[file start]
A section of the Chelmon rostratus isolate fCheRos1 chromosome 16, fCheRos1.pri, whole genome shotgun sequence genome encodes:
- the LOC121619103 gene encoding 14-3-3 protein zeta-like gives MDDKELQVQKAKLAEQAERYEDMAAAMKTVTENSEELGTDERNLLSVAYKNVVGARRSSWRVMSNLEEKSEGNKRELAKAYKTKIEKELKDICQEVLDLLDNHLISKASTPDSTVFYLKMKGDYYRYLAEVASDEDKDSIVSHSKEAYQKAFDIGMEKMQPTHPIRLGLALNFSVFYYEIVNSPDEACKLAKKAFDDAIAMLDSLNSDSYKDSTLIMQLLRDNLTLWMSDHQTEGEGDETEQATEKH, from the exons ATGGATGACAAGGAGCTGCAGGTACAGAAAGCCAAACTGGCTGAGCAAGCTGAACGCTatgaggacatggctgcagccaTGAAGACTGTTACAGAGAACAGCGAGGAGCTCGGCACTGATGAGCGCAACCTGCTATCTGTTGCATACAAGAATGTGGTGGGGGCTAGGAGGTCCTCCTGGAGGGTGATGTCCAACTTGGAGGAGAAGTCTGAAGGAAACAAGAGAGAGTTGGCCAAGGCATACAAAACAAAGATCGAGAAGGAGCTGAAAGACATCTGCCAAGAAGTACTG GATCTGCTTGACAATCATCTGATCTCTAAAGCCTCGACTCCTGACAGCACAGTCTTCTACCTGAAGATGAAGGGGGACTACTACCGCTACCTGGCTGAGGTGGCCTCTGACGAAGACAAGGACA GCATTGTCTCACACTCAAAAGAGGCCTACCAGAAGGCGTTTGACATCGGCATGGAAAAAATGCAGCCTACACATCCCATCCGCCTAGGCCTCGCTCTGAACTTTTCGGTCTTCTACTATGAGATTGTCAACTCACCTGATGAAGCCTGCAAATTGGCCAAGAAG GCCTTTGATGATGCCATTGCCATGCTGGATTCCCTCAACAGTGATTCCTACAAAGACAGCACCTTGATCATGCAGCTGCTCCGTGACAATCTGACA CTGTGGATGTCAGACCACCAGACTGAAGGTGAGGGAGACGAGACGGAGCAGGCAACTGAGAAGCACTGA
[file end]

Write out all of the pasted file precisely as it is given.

A section of the Chelmon rostratus isolate fCheRos1 chromosome 16, fCheRos1.pri, whole genome shotgun sequence genome encodes:
- the LOC121619103 gene encoding 14-3-3 protein zeta-like gives MDDKELQVQKAKLAEQAERYEDMAAAMKTVTENSEELGTDERNLLSVAYKNVVGARRSSWRVMSNLEEKSEGNKRELAKAYKTKIEKELKDICQEVLDLLDNHLISKASTPDSTVFYLKMKGDYYRYLAEVASDEDKDSIVSHSKEAYQKAFDIGMEKMQPTHPIRLGLALNFSVFYYEIVNSPDEACKLAKKAFDDAIAMLDSLNSDSYKDSTLIMQLLRDNLTLWMSDHQTEGEGDETEQATEKH, from the exons ATGGATGACAAGGAGCTGCAGGTACAGAAAGCCAAACTGGCTGAGCAAGCTGAACGCTatgaggacatggctgcagccaTGAAGACTGTTACAGAGAACAGCGAGGAGCTCGGCACTGATGAGCGCAACCTGCTATCTGTTGCATACAAGAATGTGGTGGGGGCTAGGAGGTCCTCCTGGAGGGTGATGTCCAACTTGGAGGAGAAGTCTGAAGGAAACAAGAGAGAGTTGGCCAAGGCATACAAAACAAAGATCGAGAAGGAGCTGAAAGACATCTGCCAAGAAGTACTG GATCTGCTTGACAATCATCTGATCTCTAAAGCCTCGACTCCTGACAGCACAGTCTTCTACCTGAAGATGAAGGGGGACTACTACCGCTACCTGGCTGAGGTGGCCTCTGACGAAGACAAGGACA GCATTGTCTCACACTCAAAAGAGGCCTACCAGAAGGCGTTTGACATCGGCATGGAAAAAATGCAGCCTACACATCCCATCCGCCTAGGCCTCGCTCTGAACTTTTCGGTCTTCTACTATGAGATTGTCAACTCACCTGATGAAGCCTGCAAATTGGCCAAGAAG GCCTTTGATGATGCCATTGCCATGCTGGATTCCCTCAACAGTGATTCCTACAAAGACAGCACCTTGATCATGCAGCTGCTCCGTGACAATCTGACA CTGTGGATGTCAGACCACCAGACTGAAGGTGAGGGAGACGAGACGGAGCAGGCAACTGAGAAGCACTGA